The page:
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To whom correspondence should be addressed:Resource for Biocomputing, Visualization, and Informatics, Dept. of Pharmaceutical Chemistry, University of California, 600 16th St., M/S 2240, San Francisco, CA 94158-2517. Tel.:415-476-2299; Fax:415-502-1755;
* This work was supported, in whole or in part, by National Institutes of Health Grant P41 RR01081 from the National Center for Research Resources. This article contains supplemental Fig. 1, Movies 1 and 2, and Data 1–3. 1 The abbreviations used are:GBMglioblastoma multiformeTCGAThe Cancer Genome AtlasPDBProtein Data BankIDHisocitrate dehydrogenaseCDKN2Acyclin-dependent kinase inhibitor 2ACDK4cyclin-dependent kinase 4PDGFRAplatelet-derived growth factor receptor, α polypeptideERBB3v-erb-b2 erythroblastic leukemia viral oncogene homolog 3, also known as HER3TP53tumor protein 53PTENphosphatase and tensin homologEGFRepidermal growth factor receptorNF1neurofibromin 1FGFR1basic fibroblast growth factor receptor 1HIF-1αhypoxia-inducible factor 1, α subunit2HG2-hydroxyglutarateGOgene ontologyRPB1–12RNA polymerase subunits 1–12SEASimilarity Ensemble ApproachPEpurification enrichmentMCLMarkov cluster.
Linking proteomics and structural data is critical to our understanding of cellular processes, and interactive exploration of these complementary data sets can be extremely valuable for developing or confirming hypotheses in silico. However, few computational tools facilitate linking these types of data interactively. In addition, the tools that do exist are neither well understood nor widely used by the proteomics or structural biology communities. We briefly describe several relevant tools, and then, using three scenarios, we present in depth two tools for the integrated exploration of proteomics and structural data.
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Structural biology and proteomics provide complementary views of cellular processes. Structural biology is primarily concerned with the structures of biological macromolecules and complexes and the physicochemical interactions they support. Proteomics, on the other hand, tends to take a broader view of how proteins communicate and function within the cell, often encompassing large numbers of proteins that operate in pathways or addressing how groups of proteins work together as a function of time and/or subcellular location. (The term “proteomics,” as used here, includes studies of not only the presence and abundance of proteins under various conditions but also their interactions and their functions, both individually and as parts of larger, more complex systems.) Understanding the molecular interactions between proteins at the atomic level is of obvious utility, yet it is equally critical to understand the broader context of how pathways function and change with differing levels of expression and copy number and how they are controlled by inhibition, activation, and feedback loops.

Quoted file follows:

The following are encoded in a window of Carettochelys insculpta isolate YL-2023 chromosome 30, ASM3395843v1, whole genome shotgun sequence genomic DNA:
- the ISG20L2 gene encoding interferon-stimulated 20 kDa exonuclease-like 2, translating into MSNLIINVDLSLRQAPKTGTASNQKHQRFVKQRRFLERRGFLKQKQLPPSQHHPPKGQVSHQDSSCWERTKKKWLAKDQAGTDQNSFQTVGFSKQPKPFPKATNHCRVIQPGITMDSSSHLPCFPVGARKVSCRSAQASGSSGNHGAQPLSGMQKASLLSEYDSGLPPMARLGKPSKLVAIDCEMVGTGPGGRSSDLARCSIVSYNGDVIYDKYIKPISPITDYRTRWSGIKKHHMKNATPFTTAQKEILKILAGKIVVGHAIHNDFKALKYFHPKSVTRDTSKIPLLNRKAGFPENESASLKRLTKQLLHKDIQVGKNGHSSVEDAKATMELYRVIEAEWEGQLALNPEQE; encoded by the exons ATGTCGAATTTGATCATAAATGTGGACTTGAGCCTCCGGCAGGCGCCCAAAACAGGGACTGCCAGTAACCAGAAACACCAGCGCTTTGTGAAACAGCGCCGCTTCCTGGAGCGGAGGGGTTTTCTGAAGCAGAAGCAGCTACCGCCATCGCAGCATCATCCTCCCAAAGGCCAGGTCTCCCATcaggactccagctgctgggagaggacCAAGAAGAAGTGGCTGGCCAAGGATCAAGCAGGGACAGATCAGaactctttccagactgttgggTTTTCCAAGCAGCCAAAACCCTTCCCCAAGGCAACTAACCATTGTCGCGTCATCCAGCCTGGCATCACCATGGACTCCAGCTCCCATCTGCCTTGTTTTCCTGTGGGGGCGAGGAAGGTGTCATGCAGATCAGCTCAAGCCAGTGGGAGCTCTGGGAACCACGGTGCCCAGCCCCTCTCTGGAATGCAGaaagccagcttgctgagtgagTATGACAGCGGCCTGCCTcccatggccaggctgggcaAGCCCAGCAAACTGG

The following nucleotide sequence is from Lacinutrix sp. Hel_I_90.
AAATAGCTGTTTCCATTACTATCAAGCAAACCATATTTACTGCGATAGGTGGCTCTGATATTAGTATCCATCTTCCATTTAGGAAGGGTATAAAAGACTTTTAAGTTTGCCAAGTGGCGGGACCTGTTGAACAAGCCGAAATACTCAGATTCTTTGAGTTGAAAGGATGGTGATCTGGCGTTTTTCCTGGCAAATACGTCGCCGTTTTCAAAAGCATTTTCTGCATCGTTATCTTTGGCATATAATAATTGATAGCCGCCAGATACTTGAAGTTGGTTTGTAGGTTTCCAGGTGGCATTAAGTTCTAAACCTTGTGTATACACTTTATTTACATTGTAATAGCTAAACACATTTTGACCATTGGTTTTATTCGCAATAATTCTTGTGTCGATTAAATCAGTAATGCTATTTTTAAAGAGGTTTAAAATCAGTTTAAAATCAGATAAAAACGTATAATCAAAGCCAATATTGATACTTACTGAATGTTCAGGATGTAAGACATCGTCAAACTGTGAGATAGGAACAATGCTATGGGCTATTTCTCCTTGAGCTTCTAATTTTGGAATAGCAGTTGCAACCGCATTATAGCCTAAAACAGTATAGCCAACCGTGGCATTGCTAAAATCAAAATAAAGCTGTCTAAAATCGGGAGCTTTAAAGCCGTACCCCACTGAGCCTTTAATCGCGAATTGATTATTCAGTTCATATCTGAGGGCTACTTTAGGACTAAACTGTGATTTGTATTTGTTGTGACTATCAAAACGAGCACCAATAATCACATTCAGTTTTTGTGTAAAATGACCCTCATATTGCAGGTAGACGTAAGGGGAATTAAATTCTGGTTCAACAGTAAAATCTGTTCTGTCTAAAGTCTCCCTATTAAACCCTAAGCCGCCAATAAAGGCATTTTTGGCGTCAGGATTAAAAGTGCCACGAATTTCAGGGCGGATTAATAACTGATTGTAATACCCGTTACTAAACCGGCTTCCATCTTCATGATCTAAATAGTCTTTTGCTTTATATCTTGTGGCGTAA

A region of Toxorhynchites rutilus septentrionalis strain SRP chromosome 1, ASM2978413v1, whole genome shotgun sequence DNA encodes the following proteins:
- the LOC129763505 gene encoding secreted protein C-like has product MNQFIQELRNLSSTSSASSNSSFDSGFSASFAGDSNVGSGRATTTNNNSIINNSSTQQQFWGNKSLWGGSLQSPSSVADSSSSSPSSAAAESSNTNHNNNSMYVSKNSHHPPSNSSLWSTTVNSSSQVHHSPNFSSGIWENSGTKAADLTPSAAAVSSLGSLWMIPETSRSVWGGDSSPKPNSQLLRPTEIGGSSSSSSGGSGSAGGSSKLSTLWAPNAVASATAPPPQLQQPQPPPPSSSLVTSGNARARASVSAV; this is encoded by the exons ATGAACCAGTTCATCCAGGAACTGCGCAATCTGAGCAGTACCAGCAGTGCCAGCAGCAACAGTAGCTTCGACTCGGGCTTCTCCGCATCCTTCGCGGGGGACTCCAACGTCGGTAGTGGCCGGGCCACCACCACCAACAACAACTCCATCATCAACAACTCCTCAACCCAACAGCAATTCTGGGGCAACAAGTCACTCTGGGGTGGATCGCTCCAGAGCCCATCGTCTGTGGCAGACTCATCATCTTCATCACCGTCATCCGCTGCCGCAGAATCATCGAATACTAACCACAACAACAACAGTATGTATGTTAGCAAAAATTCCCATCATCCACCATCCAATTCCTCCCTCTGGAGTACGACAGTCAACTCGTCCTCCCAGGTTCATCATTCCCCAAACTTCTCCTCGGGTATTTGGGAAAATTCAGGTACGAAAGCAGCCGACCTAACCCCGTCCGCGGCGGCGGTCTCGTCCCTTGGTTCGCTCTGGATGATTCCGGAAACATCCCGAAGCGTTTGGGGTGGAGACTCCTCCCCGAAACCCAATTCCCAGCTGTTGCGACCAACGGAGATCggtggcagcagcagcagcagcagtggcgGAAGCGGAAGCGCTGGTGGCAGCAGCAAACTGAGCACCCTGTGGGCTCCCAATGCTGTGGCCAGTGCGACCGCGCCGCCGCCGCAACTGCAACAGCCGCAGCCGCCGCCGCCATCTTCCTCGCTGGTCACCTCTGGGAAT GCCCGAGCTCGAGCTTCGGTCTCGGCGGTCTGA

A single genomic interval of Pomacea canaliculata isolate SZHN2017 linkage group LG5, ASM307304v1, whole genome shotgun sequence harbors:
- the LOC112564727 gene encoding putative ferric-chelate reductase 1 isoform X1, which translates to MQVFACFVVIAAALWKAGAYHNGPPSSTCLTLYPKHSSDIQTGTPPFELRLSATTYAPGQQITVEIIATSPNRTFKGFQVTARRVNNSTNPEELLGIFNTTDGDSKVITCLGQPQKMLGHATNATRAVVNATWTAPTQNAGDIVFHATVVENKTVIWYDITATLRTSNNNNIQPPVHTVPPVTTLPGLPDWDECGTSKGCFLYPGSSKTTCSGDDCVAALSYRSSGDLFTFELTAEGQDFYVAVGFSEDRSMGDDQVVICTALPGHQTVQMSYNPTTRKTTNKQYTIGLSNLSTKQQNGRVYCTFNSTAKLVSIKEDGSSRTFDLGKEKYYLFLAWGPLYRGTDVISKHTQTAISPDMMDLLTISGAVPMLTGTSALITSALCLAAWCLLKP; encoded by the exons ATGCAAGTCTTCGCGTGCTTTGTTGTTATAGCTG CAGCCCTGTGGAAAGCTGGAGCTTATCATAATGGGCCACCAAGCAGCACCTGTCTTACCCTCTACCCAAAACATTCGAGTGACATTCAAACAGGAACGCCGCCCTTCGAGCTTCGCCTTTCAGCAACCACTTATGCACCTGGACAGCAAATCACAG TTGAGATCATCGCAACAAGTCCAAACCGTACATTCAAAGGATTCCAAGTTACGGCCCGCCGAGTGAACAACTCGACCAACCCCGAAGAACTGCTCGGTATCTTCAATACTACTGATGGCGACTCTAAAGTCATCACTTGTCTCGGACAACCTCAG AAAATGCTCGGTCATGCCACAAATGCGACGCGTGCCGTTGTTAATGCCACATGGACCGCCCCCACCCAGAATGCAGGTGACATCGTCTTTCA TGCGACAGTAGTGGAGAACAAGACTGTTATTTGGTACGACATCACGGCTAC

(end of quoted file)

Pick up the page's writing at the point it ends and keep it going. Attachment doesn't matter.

Given the complementary nature of these approaches, it would seem natural for there to be in silico tools that support the interactive exploration of structural biology within the context of the proteome, and of the results of proteomics experiments from a structural perspective. However, although several studies that link proteomics to structure have been published (
), there are few existing tools for the interactive, integrated exploration of these complementary types of data. The structural biology and proteomics communities each have a set of commonly used interactive visualization programs, and it would be useful to investigate how these tools could work together and how they could be more tightly linked.
INTERACTIVE TOOLS FOR PROTEIN SYSTEMS DATA
Network visualization and analysis tools are commonly used to interact with proteomics data. This makes good sense: proteomics data are often associated with pathways or protein interactions, and both of these are easily visualized as networks. Even types of data not normally viewed as networks (e.g. microarray results) are often painted onto signaling, metabolic, or other pathways or protein interaction networks for visualization and analysis.
A number of visualization and analysis tools are used for protein networks. The most commonly used tool is certainly Cytoscape (
Structural visualization and analysis have a very long and rich history, and a discussion of the various molecular visualization and analysis packages is beyond the scope of this article. The most common stand-alone molecular visualization packages are PyMOL (
) are often used as web add-ons for structural visualization, and the Research Collaboratory for Structural Bioinformatics and the National Center for Biotechnology Information both have their own viewers (Protein Workshop (
) is a web service that provides the user with a protein-protein interaction network. The user may click on a node to reveal more information about the protein, including a static image of the three-dimensional structure if known. Clicking the image takes the user to the European Molecular Biology Laboratory-European Bioinformatics Institute web entry for that structure, which allows interactive visualization with Jmol.